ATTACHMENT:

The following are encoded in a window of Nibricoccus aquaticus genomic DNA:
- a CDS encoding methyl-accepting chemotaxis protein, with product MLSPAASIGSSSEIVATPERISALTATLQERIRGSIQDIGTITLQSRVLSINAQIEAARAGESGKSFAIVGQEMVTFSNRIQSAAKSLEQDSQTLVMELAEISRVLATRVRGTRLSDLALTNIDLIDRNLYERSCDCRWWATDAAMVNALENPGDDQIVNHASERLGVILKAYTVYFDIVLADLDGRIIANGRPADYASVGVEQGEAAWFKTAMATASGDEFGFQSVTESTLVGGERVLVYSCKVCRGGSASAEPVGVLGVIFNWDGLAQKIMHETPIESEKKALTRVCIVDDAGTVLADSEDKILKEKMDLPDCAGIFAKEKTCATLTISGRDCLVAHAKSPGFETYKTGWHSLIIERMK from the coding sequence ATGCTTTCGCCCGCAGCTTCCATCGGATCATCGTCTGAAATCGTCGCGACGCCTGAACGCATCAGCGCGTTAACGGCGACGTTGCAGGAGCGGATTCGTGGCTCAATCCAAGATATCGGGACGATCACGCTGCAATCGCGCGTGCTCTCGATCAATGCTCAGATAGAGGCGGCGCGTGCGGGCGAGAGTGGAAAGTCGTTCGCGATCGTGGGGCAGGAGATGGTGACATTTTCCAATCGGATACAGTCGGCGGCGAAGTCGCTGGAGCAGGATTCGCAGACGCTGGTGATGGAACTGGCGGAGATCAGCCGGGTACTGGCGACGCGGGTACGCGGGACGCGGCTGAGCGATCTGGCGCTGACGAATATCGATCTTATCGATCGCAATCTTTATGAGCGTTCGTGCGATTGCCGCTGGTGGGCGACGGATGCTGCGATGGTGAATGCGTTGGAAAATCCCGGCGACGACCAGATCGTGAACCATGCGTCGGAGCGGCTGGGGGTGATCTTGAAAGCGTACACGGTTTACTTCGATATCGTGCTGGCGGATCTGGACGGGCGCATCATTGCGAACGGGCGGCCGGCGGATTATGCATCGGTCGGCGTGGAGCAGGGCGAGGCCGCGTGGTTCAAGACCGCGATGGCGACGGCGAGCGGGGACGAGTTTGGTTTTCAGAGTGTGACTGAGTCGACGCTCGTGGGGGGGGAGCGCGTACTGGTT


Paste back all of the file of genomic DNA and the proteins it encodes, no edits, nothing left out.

The following are encoded in a window of Nibricoccus aquaticus genomic DNA:
- a CDS encoding methyl-accepting chemotaxis protein, with product MLSPAASIGSSSEIVATPERISALTATLQERIRGSIQDIGTITLQSRVLSINAQIEAARAGESGKSFAIVGQEMVTFSNRIQSAAKSLEQDSQTLVMELAEISRVLATRVRGTRLSDLALTNIDLIDRNLYERSCDCRWWATDAAMVNALENPGDDQIVNHASERLGVILKAYTVYFDIVLADLDGRIIANGRPADYASVGVEQGEAAWFKTAMATASGDEFGFQSVTESTLVGGERVLVYSCKVCRGGSASAEPVGVLGVIFNWDGLAQKIMHETPIESEKKALTRVCIVDDAGTVLADSEDKILKEKMDLPDCAGIFAKEKTCATLTISGRDCLVAHAKSPGFETYKTGWHSLIIERMK from the coding sequence ATGCTTTCGCCCGCAGCTTCCATCGGATCATCGTCTGAAATCGTCGCGACGCCTGAACGCATCAGCGCGTTAACGGCGACGTTGCAGGAGCGGATTCGTGGCTCAATCCAAGATATCGGGACGATCACGCTGCAATCGCGCGTGCTCTCGATCAATGCTCAGATAGAGGCGGCGCGTGCGGGCGAGAGTGGAAAGTCGTTCGCGATCGTGGGGCAGGAGATGGTGACATTTTCCAATCGGATACAGTCGGCGGCGAAGTCGCTGGAGCAGGATTCGCAGACGCTGGTGATGGAACTGGCGGAGATCAGCCGGGTACTGGCGACGCGGGTACGCGGGACGCGGCTGAGCGATCTGGCGCTGACGAATATCGATCTTATCGATCGCAATCTTTATGAGCGTTCGTGCGATTGCCGCTGGTGGGCGACGGATGCTGCGATGGTGAATGCGTTGGAAAATCCCGGCGACGACCAGATCGTGAACCATGCGTCGGAGCGGCTGGGGGTGATCTTGAAAGCGTACACGGTTTACTTCGATATCGTGCTGGCGGATCTGGACGGGCGCATCATTGCGAACGGGCGGCCGGCGGATTATGCATCGGTCGGCGTGGAGCAGGGCGAGGCCGCGTGGTTCAAGACCGCGATGGCGACGGCGAGCGGGGACGAGTTTGGTTTTCAGAGTGTGACTGAGTCGACGCTCGTGGGGGGGGAGCGCGTACTGGTT